Learn from our past to build nation – Kagame

President Paul Kagame has said that learning from past mistakes will play a key role in building a stronger nation.
President Kagame listening to  Monsignor Smaragde Mbonyintege during the celebrations yesterday. Right is Local Government Minister James Musoni. The New TImes/Village Urugwiro
President Kagame listening to Monsignor Smaragde Mbonyintege during the celebrations yesterday. Right is Local Government Minister James Musoni. The New TImes/Village Urugwiro

President Paul Kagame has said that learning from past mistakes will play a key role in building a stronger nation.

The Head of State was speaking yesterday at Saint Léon Minor Seminary in Kabgayi during celebrations to mark the 100th anniversary since the school was established, in an event held at the institution’s premises in Muhanga District, Southern Province.

The seminary was founded in October 1913 by the then Monsignor Jean Joseph Hirth. At the beginning, the seminary housed both the minor and major seminary, until the two were separated in 1917.

“This seminary has an important place in our history. We cannot escape our own history because we will always remember the good and the bad,” the President said.

He added, “History has taught us that we must do all we can, to work hard and transform our own nation. God has given us all the strength that we need to achieve our goals and it is up to us to put it to right use to develop our country.” 

Kagame observed that the school groomed students into responsible citizens as was seen among some of the school’s alumni who are in various leadership positions in the country and are contributing to the development of the country in terms of social, politics and economy.

Many who attended the Muhanga-based catholic school are in various leadership positions while others have become successful business people, church leaders, corporate magnates and top managers, among others.

The most known among its alumni include former President Gregoire Kayibanda, Monsignor Aloys Bigirumwami, the first Rwandan bishop, famous historian and writer Father Alexis Kagame, celebrated poet, singer and author Cyprien Rugamba, Bishop Thadee Ntihinyurwa, the Archbishop of Kigali, current minister of Education Vincent Biruta and Rwanda Patriotic Front (RPF) Secretary General Francois Ngarambe, among others.

“What the seminary is offering is essential for Rwanda’s progress...a good education makes everything else fall into place. When you have good education and health, the rest will be easy to manage,” The President noted.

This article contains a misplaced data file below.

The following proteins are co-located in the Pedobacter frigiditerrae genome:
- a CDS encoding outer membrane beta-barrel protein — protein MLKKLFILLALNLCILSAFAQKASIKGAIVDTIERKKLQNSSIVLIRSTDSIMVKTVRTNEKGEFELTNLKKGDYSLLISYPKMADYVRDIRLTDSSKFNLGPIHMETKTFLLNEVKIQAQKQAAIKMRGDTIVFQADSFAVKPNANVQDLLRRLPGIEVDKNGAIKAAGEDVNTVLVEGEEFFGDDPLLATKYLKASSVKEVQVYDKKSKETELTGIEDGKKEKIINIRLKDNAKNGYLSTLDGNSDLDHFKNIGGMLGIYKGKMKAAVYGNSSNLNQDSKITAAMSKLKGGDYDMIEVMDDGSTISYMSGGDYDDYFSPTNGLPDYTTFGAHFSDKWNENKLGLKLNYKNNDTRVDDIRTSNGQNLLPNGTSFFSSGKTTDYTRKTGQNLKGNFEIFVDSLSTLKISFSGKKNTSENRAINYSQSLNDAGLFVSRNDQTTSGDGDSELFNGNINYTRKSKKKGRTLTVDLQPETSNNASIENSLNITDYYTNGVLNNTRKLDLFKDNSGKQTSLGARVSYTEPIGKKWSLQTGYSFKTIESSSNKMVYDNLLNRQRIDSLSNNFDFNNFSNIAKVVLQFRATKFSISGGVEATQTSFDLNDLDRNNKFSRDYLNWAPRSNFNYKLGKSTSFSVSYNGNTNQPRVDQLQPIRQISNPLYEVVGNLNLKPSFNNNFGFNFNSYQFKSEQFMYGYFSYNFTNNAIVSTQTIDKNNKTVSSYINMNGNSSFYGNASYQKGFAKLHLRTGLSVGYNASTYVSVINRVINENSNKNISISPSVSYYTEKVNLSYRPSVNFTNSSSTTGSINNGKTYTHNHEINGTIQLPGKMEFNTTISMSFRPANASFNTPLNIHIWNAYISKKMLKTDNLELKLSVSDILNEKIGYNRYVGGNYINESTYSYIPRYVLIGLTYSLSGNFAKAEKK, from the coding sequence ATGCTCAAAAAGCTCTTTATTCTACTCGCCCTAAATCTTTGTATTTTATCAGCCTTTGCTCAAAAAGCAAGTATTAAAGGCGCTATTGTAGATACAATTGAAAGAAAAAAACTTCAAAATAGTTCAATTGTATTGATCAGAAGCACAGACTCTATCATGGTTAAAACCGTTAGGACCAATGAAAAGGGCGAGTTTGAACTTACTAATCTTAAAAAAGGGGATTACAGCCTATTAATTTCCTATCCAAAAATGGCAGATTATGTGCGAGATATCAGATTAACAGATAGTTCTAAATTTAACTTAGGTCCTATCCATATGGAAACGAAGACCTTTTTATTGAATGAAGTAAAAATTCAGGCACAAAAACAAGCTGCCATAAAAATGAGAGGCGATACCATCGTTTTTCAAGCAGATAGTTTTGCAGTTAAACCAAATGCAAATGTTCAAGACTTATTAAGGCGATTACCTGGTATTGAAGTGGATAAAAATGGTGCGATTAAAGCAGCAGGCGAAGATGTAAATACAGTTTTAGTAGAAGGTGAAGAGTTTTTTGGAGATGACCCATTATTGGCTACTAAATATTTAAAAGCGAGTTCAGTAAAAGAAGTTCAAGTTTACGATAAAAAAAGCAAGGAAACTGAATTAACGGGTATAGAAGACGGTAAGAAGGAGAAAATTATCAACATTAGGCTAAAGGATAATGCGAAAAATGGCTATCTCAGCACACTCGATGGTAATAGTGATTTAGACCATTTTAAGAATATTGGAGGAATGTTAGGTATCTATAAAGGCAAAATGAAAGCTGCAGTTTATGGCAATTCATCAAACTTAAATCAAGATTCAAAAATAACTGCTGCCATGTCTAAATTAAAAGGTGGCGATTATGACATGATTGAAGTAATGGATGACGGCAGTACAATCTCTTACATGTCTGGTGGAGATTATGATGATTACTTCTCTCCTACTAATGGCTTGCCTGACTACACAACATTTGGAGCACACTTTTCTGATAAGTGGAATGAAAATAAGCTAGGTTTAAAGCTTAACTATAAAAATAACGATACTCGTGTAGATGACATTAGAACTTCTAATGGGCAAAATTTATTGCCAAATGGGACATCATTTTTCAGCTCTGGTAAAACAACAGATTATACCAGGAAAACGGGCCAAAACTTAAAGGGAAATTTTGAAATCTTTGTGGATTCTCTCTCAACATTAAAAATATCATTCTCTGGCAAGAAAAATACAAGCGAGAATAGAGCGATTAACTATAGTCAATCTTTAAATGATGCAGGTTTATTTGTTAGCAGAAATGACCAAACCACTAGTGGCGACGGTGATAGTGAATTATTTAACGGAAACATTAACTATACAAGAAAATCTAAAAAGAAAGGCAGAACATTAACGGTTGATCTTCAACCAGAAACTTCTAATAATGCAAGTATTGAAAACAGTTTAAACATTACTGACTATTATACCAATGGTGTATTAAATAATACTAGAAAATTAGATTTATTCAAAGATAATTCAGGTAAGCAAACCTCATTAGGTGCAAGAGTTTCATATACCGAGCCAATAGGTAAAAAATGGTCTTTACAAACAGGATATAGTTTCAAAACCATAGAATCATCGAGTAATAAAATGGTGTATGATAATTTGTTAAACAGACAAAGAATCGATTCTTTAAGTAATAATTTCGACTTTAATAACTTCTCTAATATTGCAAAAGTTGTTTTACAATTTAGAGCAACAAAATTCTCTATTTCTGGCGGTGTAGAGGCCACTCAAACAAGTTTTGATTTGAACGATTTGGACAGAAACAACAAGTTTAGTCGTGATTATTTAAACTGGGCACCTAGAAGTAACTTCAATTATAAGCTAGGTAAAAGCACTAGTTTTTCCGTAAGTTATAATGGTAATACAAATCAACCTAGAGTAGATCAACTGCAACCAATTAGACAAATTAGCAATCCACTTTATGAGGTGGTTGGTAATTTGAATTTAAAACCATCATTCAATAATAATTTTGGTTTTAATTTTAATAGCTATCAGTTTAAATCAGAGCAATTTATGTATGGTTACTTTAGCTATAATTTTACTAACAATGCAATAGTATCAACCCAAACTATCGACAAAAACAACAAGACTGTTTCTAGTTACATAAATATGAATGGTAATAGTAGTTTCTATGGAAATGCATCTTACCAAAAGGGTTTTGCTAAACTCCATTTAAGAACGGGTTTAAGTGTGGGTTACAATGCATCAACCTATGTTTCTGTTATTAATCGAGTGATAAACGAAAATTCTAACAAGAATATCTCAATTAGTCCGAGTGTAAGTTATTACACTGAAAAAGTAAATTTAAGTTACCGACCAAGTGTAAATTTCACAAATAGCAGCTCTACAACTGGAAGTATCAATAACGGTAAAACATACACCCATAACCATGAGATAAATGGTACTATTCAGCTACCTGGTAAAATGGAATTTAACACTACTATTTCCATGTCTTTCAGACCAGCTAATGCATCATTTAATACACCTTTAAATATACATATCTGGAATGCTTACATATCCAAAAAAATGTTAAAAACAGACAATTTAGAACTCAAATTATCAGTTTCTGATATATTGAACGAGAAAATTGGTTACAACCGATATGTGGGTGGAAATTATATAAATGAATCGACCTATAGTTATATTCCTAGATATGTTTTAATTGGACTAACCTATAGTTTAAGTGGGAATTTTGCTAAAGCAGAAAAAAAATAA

Kagame pledged towards the construction of the seminary’s new facilities that will benefit vulnerable students at the school. He called for strong partnership among Rwandans towards the development of the country.

Since the creation by the White Brothers, over 5,200 students have been educated at the school, of whom 321 became priests.

During the colonial times, the school was a source of political ideology that culminated into the Hutu manifesto written in 1958 by former President Kayibanda with the support of white priests.

During the 1994 genocide against the Tutsi, the school became a major site and the military chaplain Emmanuel Rukundo was convicted by the ICTR in 2010 for acts of genocide committed at school.

Presently, the school offers secondary level education in Maths-Chemistry-Biology (MCB) and Physics-Chemistry-Maths (PCM) combinations and is amongst the best schools in the country.

Memories

Mporanyi Charles, a former student, said the school has helped its students nurture discipline in whatever they do.

“For any student who went through this school, discipline is an identity,” Mporanyi said. “Discipline guides us through whatever we do and helps us shape our future and that of the country.”

Gasana Fidèle, 61, who joined the school in 1967, said the school helped him and others to excel in life. He called on current management and students to maintain its legacy of excellence.

“The school gave us full education”, he said, citing intellectual and spiritual development.

“The education we received here helped us discover our capabilities and put skills to use for development.”

Promises and resolve

Speaking at the event, Monsignor Smaragde Mbonyintege, the Bishop of Kabgayi Catholic Diocese, said the Church will continue to champion quality education to produce excellent students who will make a positive impact in the lives of Rwandans.

“We shall not relent our efforts towards providing quality education,” Bishop Mbonyintege said.

Kabgayi Diocese, where the seminary is located, is home to over 98 catholic primary schools, 72 schools under the Nine and Twelve Years Basic Education, 5 secondary schools and one university, Mbonyintege said.

 

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